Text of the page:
When I first heard Diana Ross' original version of "Do You Know Where You're Going To" back in 1975 this song was merely called "Theme from Mahogany" with the actual title relegated to brackets thereafter. I suspect the reason the song was titled thus at the time was because the song was the only decent thing about this turkey of a movie.

      The song has, of course, been known as "Do You Know Where You're Going To" for years now as "Mahogany" has thankfully slipped from the public consciousness.

      Once again Arena doesn't add much to the song and nor does the arranger, but her voice works well on this song - she isn't as saccharine as Ross and for me it works well as she is sufficiently different in sound to make the song her own.

      "Love Hangover" is another Diana Ross song but this one doesn't work for me at all. The backing track pretty lame - the arranger is trying to achieve something sultry but the backing vocals tend to kill off anything even vaguely sensual.

      Arena's voice cannot come close to the ecstasy and joy Ross managed to convey in her version - and I say that as someone who isn't a huge fan of Diana Ross' voice.

      It's a shame because Arena does at least try to put her own stamp on the track but in the end it's all rather a mish mash and Arena fails to convince at all.

      Tackling another Dusty song, "I Only Want to Be With You", Arena eschews the upbeat and fast tempo of the original in favour of a slower arrangement. Backed by guitar and strings, Arena is able to convey the pure happiness of the song solely through her beautiful voice.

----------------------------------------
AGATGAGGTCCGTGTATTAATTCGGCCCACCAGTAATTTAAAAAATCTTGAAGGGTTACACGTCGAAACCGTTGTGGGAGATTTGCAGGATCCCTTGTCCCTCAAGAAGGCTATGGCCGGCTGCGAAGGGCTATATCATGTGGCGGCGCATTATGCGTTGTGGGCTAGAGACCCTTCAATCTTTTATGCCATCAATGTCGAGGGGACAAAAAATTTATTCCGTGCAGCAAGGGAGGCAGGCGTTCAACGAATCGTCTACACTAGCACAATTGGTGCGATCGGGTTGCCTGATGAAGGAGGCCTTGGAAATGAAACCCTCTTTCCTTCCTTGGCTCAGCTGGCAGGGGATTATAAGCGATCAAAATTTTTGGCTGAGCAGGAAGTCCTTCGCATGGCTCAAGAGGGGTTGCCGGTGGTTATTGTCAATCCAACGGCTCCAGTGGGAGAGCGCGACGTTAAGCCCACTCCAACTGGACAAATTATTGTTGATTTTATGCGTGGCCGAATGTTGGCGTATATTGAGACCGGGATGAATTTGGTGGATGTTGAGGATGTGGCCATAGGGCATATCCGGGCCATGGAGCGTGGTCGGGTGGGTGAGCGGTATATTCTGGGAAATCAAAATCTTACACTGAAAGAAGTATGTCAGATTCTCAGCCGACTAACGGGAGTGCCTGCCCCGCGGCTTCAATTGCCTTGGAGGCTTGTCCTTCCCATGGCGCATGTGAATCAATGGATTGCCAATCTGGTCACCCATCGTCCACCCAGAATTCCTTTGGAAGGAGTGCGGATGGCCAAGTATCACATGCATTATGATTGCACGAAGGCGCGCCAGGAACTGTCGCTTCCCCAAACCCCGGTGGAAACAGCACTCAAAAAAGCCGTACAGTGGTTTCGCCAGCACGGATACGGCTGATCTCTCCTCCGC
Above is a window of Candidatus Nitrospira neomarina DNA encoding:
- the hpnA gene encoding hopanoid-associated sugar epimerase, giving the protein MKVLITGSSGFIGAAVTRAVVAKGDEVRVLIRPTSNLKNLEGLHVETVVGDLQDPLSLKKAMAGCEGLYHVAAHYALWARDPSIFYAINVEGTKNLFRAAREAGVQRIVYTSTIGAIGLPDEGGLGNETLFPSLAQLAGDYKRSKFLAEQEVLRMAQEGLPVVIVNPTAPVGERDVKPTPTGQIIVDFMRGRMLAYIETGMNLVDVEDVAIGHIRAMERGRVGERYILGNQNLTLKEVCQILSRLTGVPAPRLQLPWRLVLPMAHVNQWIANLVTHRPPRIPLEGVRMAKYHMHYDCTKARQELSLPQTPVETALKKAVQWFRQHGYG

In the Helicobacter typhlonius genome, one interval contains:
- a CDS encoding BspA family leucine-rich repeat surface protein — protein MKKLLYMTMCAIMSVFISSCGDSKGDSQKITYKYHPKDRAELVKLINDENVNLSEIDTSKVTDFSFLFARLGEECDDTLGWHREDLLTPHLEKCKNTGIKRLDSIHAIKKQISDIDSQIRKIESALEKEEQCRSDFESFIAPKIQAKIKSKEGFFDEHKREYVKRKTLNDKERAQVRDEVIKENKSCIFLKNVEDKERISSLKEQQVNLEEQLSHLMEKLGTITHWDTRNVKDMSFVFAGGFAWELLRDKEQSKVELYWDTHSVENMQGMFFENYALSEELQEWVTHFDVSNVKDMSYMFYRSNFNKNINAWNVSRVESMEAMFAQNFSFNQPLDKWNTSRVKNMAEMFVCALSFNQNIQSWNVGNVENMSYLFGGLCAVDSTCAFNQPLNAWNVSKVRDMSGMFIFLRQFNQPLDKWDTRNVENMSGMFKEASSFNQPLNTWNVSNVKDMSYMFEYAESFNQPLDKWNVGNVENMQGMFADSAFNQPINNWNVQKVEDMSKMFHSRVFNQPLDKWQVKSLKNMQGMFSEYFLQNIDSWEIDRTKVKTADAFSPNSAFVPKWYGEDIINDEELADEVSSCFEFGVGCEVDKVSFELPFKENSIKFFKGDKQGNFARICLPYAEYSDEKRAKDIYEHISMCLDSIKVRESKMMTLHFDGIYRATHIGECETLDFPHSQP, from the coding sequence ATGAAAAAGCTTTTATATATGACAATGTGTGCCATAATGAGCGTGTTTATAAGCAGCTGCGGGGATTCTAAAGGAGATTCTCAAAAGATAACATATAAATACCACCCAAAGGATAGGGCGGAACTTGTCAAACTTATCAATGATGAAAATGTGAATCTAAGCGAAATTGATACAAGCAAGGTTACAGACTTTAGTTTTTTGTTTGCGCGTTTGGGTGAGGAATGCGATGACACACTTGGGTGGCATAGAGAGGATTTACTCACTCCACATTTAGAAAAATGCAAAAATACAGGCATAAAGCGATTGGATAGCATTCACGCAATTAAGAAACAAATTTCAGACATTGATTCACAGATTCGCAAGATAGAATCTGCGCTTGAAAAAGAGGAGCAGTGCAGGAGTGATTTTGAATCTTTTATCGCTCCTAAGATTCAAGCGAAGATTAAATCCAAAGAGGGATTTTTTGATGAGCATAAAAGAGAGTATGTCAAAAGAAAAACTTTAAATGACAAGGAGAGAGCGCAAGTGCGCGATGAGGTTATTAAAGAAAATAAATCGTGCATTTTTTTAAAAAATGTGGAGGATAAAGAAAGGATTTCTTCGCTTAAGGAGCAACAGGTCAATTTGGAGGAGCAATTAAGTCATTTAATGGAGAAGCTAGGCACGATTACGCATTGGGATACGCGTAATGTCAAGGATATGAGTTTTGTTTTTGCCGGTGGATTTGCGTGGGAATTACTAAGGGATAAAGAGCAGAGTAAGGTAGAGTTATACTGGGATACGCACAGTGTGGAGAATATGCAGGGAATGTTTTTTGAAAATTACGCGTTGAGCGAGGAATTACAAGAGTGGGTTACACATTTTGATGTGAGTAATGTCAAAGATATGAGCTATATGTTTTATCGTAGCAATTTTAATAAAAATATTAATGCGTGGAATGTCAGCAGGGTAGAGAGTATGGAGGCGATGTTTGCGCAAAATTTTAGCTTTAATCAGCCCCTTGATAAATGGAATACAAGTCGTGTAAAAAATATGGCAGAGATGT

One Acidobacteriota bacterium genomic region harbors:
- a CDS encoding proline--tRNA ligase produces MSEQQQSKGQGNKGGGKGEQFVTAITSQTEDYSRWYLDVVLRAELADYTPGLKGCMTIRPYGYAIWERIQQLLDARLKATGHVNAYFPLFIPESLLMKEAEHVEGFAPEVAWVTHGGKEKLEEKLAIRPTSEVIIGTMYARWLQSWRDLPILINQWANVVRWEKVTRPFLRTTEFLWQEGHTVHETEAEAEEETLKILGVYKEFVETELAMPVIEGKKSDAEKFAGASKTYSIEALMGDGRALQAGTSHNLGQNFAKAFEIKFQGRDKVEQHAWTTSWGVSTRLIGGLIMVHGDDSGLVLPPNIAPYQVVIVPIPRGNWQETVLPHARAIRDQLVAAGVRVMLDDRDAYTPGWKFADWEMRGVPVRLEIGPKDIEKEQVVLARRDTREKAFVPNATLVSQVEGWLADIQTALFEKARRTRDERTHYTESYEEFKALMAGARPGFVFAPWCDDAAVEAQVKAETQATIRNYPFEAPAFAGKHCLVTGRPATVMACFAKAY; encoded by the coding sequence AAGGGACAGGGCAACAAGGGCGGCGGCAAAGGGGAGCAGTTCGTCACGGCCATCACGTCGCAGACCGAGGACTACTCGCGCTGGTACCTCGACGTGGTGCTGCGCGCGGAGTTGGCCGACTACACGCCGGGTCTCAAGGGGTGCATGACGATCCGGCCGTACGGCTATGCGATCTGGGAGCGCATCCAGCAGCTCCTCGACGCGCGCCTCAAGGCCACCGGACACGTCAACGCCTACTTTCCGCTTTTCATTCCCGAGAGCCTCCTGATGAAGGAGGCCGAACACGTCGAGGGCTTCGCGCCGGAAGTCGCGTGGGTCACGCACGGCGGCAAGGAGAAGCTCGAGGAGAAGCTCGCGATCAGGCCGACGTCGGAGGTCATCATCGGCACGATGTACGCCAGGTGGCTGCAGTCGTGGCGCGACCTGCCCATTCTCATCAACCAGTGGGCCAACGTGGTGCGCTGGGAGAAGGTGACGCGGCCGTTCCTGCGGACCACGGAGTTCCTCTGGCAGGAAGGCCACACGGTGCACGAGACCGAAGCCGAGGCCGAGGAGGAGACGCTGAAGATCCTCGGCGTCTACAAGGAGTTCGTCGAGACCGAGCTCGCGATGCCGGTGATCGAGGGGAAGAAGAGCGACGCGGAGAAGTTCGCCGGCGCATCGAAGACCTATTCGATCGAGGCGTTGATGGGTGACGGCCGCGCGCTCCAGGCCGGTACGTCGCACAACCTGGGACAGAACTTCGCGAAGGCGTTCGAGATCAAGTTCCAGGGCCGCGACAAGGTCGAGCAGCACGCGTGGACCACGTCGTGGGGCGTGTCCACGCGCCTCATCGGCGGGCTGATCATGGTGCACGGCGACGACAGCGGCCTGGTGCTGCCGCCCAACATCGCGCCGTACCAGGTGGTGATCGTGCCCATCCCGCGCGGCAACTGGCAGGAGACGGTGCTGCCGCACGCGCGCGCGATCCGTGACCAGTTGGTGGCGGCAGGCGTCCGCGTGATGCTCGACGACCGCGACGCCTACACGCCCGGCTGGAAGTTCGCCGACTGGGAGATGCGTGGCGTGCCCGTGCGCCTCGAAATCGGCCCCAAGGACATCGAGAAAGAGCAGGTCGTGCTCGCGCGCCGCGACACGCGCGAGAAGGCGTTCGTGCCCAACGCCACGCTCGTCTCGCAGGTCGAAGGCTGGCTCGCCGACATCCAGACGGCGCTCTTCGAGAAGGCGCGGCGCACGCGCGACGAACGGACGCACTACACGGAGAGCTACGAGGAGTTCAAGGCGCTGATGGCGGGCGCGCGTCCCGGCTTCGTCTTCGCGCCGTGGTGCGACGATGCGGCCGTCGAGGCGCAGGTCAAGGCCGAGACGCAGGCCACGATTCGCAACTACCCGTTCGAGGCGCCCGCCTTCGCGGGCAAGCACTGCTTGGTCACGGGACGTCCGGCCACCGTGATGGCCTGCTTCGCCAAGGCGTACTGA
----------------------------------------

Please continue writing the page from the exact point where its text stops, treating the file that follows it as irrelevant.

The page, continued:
I have heard many covers of this song, and it's so refreshing to hear this version which is a true reinterpretation.

      The theme from the 1968 version of "The Thomas Crown Affair", "The Windmills of Your Mind" was originally performed by Noel Harrison, who really wasn't a singer.

      Arena's version has a lovely salsa style backing which puts one in mind of the late sixties and her voice is sultry here too.

      The end result is very successful, with Arena's voice enabling us to hear exactly how good the song is.

      I will state now that I hate "Everybody Hurts". I do recall when I first heard REM's version I loved it but the fact it was played to death on radio and TV ensured I quickly tired of it and I have never been able to reclaim my love for it.

      Bearing this in mind, I was certain I was going to remain unmoved by Arena's version but much to my amazement, she has managed to make me rediscover what was so special about the song in the first place.